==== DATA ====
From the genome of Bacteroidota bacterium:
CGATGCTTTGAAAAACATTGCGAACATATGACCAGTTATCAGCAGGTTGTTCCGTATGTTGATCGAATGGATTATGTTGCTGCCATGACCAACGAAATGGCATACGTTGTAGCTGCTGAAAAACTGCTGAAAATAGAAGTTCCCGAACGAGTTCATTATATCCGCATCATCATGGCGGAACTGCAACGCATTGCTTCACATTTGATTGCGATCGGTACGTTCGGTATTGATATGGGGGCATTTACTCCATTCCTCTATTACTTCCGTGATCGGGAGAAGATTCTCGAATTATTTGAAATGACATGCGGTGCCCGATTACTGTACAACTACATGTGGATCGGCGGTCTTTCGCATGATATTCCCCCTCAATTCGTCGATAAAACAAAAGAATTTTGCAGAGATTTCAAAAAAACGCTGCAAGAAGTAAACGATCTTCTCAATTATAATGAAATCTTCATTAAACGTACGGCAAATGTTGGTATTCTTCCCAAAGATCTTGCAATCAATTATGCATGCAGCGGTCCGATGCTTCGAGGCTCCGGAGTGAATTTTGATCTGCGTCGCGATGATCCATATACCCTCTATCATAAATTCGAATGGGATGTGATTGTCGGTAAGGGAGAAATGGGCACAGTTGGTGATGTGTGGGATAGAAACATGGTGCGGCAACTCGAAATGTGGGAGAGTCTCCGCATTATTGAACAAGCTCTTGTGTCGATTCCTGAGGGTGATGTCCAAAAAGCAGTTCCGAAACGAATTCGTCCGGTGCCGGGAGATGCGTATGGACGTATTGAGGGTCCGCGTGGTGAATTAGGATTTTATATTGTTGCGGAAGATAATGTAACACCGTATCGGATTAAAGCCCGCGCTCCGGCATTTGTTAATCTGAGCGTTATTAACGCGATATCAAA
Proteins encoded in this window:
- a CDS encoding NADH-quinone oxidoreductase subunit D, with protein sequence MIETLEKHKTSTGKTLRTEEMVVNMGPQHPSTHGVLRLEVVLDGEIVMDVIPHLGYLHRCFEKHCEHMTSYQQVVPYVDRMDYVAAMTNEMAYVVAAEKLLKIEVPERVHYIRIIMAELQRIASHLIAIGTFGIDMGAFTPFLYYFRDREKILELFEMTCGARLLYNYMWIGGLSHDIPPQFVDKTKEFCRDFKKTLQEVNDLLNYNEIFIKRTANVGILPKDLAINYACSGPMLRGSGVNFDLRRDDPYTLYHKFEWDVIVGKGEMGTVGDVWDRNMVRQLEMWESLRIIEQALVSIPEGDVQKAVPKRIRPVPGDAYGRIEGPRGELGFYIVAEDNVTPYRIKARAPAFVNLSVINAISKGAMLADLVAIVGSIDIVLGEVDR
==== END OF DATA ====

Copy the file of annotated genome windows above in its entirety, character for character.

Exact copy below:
From the genome of Bacteroidota bacterium:
CGATGCTTTGAAAAACATTGCGAACATATGACCAGTTATCAGCAGGTTGTTCCGTATGTTGATCGAATGGATTATGTTGCTGCCATGACCAACGAAATGGCATACGTTGTAGCTGCTGAAAAACTGCTGAAAATAGAAGTTCCCGAACGAGTTCATTATATCCGCATCATCATGGCGGAACTGCAACGCATTGCTTCACATTTGATTGCGATCGGTACGTTCGGTATTGATATGGGGGCATTTACTCCATTCCTCTATTACTTCCGTGATCGGGAGAAGATTCTCGAATTATTTGAAATGACATGCGGTGCCCGATTACTGTACAACTACATGTGGATCGGCGGTCTTTCGCATGATATTCCCCCTCAATTCGTCGATAAAACAAAAGAATTTTGCAGAGATTTCAAAAAAACGCTGCAAGAAGTAAACGATCTTCTCAATTATAATGAAATCTTCATTAAACGTACGGCAAATGTTGGTATTCTTCCCAAAGATCTTGCAATCAATTATGCATGCAGCGGTCCGATGCTTCGAGGCTCCGGAGTGAATTTTGATCTGCGTCGCGATGATCCATATACCCTCTATCATAAATTCGAATGGGATGTGATTGTCGGTAAGGGAGAAATGGGCACAGTTGGTGATGTGTGGGATAGAAACATGGTGCGGCAACTCGAAATGTGGGAGAGTCTCCGCATTATTGAACAAGCTCTTGTGTCGATTCCTGAGGGTGATGTCCAAAAAGCAGTTCCGAAACGAATTCGTCCGGTGCCGGGAGATGCGTATGGACGTATTGAGGGTCCGCGTGGTGAATTAGGATTTTATATTGTTGCGGAAGATAATGTAACACCGTATCGGATTAAAGCCCGCGCTCCGGCATTTGTTAATCTGAGCGTTATTAACGCGATATCAAA
Proteins encoded in this window:
- a CDS encoding NADH-quinone oxidoreductase subunit D, with protein sequence MIETLEKHKTSTGKTLRTEEMVVNMGPQHPSTHGVLRLEVVLDGEIVMDVIPHLGYLHRCFEKHCEHMTSYQQVVPYVDRMDYVAAMTNEMAYVVAAEKLLKIEVPERVHYIRIIMAELQRIASHLIAIGTFGIDMGAFTPFLYYFRDREKILELFEMTCGARLLYNYMWIGGLSHDIPPQFVDKTKEFCRDFKKTLQEVNDLLNYNEIFIKRTANVGILPKDLAINYACSGPMLRGSGVNFDLRRDDPYTLYHKFEWDVIVGKGEMGTVGDVWDRNMVRQLEMWESLRIIEQALVSIPEGDVQKAVPKRIRPVPGDAYGRIEGPRGELGFYIVAEDNVTPYRIKARAPAFVNLSVINAISKGAMLADLVAIVGSIDIVLGEVDR